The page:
SOUTH AFRICA: BACK TO EARTH AT SABI SABI
For all creatures great and small, head to Sabi Sabi in South Africa.
Our safari vehicle sputters to a halt in the middle of a dry river bed and our guide, Ryan de Beer, instructs us to shut our eyes. Thinking we had broken down and there was a rampant lion on the loose, I was happy to oblige.
Peeking through fingers – my sense of curiosity always gets the better of me – I can’t see or hear any hungry big cats. In fact, I can hear a big, fat, nothing.
“You can open them now”, says Ryan, and we obey, gasping as we look up to a sky all aglitter with a zillion stars. It is quite a sight and just adds to that feeling that we are in a land that time forgot, shelved somewhere for another day.
The dry landscape with its cover of scrappy bush, marula and leadwood trees, is waiting for the spring rains to come to life, but while it might look brown and uninspiring, it makes it easier to spot the wildlife that lurks, slinks or flies beyond.
And in this corner of Kruger National Park, in the Sabi Sabi Private Game Reserve, there is plenty of it. We bump off before the sun is truly up in the mornings and again before the sun sets over the savannah, when the animals are likely to be up and about to escape the heat of the day.
We linger under trees watching leopards snacking on kills they had dragged up into branches, and caught our breath at one sighting, as the leopard climbed down the trunk, defying gravity, before lying down mere metres away, licking his paws and cleaning himself like our Burmese cat at home. They are magnificent animals up close.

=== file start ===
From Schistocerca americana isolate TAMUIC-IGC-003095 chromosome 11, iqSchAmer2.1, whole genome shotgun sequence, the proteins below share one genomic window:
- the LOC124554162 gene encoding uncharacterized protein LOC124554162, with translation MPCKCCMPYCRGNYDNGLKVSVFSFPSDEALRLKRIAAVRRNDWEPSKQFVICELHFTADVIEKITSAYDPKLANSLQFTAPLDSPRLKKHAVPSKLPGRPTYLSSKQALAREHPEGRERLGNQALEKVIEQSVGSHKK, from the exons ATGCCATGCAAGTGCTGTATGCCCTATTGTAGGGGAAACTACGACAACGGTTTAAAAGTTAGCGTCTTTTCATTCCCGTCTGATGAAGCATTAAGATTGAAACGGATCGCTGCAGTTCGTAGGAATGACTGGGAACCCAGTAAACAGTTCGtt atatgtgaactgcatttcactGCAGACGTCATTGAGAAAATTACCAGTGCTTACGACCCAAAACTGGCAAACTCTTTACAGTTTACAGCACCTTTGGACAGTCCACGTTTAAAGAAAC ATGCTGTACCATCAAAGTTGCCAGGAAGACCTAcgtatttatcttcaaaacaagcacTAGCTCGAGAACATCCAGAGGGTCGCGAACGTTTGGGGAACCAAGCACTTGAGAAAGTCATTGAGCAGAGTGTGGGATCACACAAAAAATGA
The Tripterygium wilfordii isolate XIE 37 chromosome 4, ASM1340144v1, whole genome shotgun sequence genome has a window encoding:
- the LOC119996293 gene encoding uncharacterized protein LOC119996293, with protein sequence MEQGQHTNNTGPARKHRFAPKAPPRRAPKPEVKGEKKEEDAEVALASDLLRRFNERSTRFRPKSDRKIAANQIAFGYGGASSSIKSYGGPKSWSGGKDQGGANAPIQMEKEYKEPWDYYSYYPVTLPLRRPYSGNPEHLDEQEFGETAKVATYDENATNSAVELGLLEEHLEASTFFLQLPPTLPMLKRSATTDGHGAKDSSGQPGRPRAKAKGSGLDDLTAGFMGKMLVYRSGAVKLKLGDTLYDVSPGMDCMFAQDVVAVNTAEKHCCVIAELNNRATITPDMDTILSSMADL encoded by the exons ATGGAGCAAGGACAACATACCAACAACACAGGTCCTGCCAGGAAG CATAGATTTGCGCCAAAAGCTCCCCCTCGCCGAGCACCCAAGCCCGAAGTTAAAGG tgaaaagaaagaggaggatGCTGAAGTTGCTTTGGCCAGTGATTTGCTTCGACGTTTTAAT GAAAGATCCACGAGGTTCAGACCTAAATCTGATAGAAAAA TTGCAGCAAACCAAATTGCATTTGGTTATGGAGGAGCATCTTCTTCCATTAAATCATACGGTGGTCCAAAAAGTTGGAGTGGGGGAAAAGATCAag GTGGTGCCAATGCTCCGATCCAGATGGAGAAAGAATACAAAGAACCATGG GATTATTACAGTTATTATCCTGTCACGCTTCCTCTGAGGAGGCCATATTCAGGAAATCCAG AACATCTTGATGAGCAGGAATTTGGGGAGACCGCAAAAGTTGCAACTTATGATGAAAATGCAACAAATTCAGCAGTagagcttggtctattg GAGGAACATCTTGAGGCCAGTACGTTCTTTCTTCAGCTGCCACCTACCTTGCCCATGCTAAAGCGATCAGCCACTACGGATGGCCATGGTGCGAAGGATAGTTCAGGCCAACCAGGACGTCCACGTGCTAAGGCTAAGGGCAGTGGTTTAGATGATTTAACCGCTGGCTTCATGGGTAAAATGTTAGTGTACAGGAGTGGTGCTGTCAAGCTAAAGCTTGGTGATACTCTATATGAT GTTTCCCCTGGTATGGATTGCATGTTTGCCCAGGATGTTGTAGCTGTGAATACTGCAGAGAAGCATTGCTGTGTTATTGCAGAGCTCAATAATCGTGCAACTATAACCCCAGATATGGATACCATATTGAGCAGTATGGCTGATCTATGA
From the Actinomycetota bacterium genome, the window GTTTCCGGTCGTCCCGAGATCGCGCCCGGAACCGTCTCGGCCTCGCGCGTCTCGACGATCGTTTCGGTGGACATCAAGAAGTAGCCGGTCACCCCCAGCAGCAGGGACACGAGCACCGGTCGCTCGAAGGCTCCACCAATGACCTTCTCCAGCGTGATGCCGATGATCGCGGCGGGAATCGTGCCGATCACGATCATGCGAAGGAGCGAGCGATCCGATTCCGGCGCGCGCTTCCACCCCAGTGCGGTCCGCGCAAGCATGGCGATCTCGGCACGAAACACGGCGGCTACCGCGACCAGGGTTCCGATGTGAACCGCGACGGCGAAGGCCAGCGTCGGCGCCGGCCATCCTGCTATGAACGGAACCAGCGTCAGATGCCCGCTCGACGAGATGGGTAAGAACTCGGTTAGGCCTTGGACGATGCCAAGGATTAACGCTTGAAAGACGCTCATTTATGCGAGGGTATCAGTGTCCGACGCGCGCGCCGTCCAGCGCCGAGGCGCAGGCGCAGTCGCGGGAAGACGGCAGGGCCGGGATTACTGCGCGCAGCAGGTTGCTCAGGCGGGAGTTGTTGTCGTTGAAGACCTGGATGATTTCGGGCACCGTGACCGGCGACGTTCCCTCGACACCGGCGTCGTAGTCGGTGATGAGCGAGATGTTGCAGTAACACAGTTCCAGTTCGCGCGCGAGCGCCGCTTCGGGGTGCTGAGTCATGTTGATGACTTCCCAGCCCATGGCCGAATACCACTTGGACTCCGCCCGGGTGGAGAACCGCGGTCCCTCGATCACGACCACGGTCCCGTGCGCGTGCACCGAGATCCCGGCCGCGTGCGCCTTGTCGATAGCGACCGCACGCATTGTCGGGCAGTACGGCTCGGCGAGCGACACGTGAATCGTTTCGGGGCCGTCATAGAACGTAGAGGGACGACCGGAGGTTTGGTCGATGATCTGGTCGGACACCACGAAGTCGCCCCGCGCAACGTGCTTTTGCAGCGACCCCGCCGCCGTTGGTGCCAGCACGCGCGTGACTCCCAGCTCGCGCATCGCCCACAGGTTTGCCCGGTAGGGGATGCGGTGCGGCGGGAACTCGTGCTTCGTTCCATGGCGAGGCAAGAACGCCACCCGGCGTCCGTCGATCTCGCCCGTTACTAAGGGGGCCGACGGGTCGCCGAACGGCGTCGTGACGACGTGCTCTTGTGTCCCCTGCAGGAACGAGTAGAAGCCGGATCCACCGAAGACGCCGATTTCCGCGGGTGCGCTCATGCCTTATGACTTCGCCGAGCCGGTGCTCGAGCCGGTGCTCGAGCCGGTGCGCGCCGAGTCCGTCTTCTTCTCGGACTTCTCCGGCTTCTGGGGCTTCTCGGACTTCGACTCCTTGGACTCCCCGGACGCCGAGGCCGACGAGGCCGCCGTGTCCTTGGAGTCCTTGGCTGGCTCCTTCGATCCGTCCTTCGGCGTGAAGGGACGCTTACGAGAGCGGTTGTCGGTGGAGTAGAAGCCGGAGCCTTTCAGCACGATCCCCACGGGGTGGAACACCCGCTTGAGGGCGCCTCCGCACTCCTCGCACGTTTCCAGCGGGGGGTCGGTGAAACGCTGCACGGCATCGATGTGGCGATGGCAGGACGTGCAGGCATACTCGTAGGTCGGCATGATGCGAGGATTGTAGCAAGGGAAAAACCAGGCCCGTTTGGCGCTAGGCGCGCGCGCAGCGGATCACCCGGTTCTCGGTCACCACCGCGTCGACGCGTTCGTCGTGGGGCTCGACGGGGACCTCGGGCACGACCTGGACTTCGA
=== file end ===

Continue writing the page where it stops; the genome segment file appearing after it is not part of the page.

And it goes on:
We stop on several occasions to watch the Southern Pride of lions going about their business. The first time, they are sleeping under a scraggly cluster of bushes trying to stay in the shade, one of the adult males showing a large – very large – tooth sticking out at an unseemly 90-degree angle. Ryan reads our minds and tells us that he had been kicked in the mouth by a giraffe.
The second time, there is much more action, with the Pride enjoying the fruits of a successful hunt. We watch as first the males, then the females and lastly the cubs take their turn at a buffet of a ‘duo of buffalo’ lunch, and find a third one, set aside for dessert, being guarded by another male a short distance away.
Another day we are so close to a pack of wild dogs, complete with hyperactive pups, playing boisterously with what looks suspiciously like a warthog tail. These endangered dogs are the marathon runners of the animal world, loping easily along, chasing their prey until the animal runs out of puff, making it an easy meal.
For all creatures great and small, head to Sabi Sabi Private Game Reserve in South Africa.